Bruno is a Celebrity

Bruno is a Celebrity


GUP Author



Bruno is a Celebrity


Softcover / 92 pages / 271 x 200 mm



In our current, digitally-focused age, image reigns supreme. What’s more, animals circulated through the internet in meme form can become even more popular than people. This simultaneously strange, hilarious and rather sad reflection on the current condition of humanity is the central focus of German photographer Sigrid Ehemann’s limited edition spiral-bound photobook, Bruno Is a Celebrity. Ehemann’s work, an absurd study of whom the star is a dog named Bruno, exposes social media culture in witty and highly thought-provoking ways.

Bruno Is a Celebrity combines photographs and text of and about Bruno, all of which illustrate to us, his viewing fans, exactly how famous he is. Bruno is shown blown up across entire spreads, showing how to some people, his status really does matter, while some of the photographs are small, square shaped images, set against a black background. Bruno’s small size compared to the large bleak blackness signals that in truth he, and all that he represents (celebrity culture and social media norms), are really insignificant. Ehemann’s layout zooms in and out, alternating his accessibility. On a deeper level, the photobook calls our attention to the narcissism that is so present in our culture, mainly online.

Ehemann includes bright, neon texts in all caps, that inform us with facts about Bruno the dog. “HE HAS 3,125,821 FOLLOWERS ON FACEBOOK”, we’re informed, along with, “HIS GIRLFRIEND IS A FAMOUS LINGERIE MODEL”. Through these texts, which would seem like benign observations about an online personality, except they’re about a dog, Ehemann directly address the narcissistic tendencies of our culture. For example, when Ehemann writes that “HE PERFORMS ONE TWEETSTORM EVERY MORNING”, she draws our attention to the obsessive nature in which people share their lives online. The shrieking of the caps lock, together with the neon pink and green text, matching the colour of Bruno’s toys, shines a light on how obnoxiously loud social media outlets, such as Twitter can be. The photographs of toys – pink bunny rabbits, jump ropes and toy cars are all emblematic of materialistic ideals gone wrong, just like the online personalities that Ehemann’s project pokes fun at.

Visual and verbal sarcasm runs throughout Bruno Is a Celebrity, something particularly clear in Ehemann’s comment that “DONALD TRUMP IS SUCH A WONDERFUL ICON”. Through her sarcastic tone, Ehemann consciously calls our attention to the dissonance that exists between what is deemed important in the digital realm and what is actually significant in real life. The placement of Bruno below, above, and next to photographs of people’s hands and lips resonates with the huge gap Ehemann exposes that exists between the online de-humanized, celebrity world in contrast with the real world. One specific instance of this phenomenon is seen in a spread wherein there is a small photograph of Bruno against a black background and on the next page, text states: “Bruno tweets and re-tweets one carefully selected sex tweet every day”. On the following page, we see a spread with an out of focus, large-scale image of a man in a suit repeated three times with the writing “Neither seriously nor literally”, a description that reflects darkly on the way that Trump’s fans apparently interpreted the meaning of his tweets, seriously but not literally. Ehemann exemplifies through the friendly, harmless symbol of a dog how frequently absurd, and often untrue facts are found on the internet.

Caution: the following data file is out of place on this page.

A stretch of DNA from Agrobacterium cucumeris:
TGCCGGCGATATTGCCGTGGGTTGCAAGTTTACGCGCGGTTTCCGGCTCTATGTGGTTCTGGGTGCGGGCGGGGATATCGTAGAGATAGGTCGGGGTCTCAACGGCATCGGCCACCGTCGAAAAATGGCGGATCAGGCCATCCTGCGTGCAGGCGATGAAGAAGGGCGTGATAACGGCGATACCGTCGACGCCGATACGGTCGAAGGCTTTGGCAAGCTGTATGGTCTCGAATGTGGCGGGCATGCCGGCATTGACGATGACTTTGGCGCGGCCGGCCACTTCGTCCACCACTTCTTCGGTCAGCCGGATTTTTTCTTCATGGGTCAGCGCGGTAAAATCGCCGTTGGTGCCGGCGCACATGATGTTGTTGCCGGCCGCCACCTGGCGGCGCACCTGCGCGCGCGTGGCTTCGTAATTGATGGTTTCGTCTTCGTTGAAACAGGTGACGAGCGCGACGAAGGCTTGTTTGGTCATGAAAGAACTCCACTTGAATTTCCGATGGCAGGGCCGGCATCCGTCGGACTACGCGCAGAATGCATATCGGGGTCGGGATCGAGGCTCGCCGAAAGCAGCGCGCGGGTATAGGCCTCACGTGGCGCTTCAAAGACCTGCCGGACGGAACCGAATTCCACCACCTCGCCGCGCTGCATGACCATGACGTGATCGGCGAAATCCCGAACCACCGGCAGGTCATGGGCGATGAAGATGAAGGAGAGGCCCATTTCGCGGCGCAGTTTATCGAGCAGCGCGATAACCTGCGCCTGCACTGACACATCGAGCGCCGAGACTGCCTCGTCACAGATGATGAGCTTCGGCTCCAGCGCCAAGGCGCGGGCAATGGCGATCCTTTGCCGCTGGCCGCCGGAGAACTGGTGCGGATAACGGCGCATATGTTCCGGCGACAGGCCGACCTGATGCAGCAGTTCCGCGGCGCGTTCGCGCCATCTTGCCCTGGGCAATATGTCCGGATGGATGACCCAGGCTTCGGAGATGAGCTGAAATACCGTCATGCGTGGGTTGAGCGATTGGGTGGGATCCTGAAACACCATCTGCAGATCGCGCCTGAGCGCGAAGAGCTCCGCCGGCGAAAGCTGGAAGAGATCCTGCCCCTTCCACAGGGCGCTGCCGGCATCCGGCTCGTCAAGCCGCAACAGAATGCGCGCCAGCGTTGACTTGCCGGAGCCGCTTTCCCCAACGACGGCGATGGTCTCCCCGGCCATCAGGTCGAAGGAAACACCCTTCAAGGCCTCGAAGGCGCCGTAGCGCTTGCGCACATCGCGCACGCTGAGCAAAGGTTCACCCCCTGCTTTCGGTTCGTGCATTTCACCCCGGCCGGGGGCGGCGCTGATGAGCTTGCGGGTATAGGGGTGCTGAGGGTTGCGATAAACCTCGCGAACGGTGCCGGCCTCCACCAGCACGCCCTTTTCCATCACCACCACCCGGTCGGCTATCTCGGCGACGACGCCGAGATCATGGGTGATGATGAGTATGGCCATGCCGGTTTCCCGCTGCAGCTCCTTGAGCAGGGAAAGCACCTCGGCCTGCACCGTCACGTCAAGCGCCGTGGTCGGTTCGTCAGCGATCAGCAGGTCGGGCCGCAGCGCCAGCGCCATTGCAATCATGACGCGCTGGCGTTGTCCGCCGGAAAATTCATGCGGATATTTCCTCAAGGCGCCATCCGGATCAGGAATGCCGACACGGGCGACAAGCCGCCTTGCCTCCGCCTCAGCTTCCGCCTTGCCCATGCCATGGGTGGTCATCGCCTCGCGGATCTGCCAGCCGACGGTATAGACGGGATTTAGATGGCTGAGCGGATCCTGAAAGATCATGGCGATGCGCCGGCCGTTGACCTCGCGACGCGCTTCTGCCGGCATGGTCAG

The way Bruno follows himself, turns around himself, dances with himself and admires himself in a giant mirror illustrates the fantasy that is his world. This fantasy revolves around him – in the same shallow way that much of celebrity culture functions. We feel the energy emanating from his internet fans – he apparently has 5,475,127 Instagram followers – but, we also feel the unnecessary and ridiculous pressure he has to maintain his social media presence. In the end, it is not clear if Bruno or the social media he uses are in control. Overall, through Ehemann’s photographs and writing, she calls our attention to this absurd circus of a highly self-involved and insecure media-based culture.

Ehemann self-published Bruno is a Celebrity in a limited edition of only 25 copies. The photobook can be purchased through her website.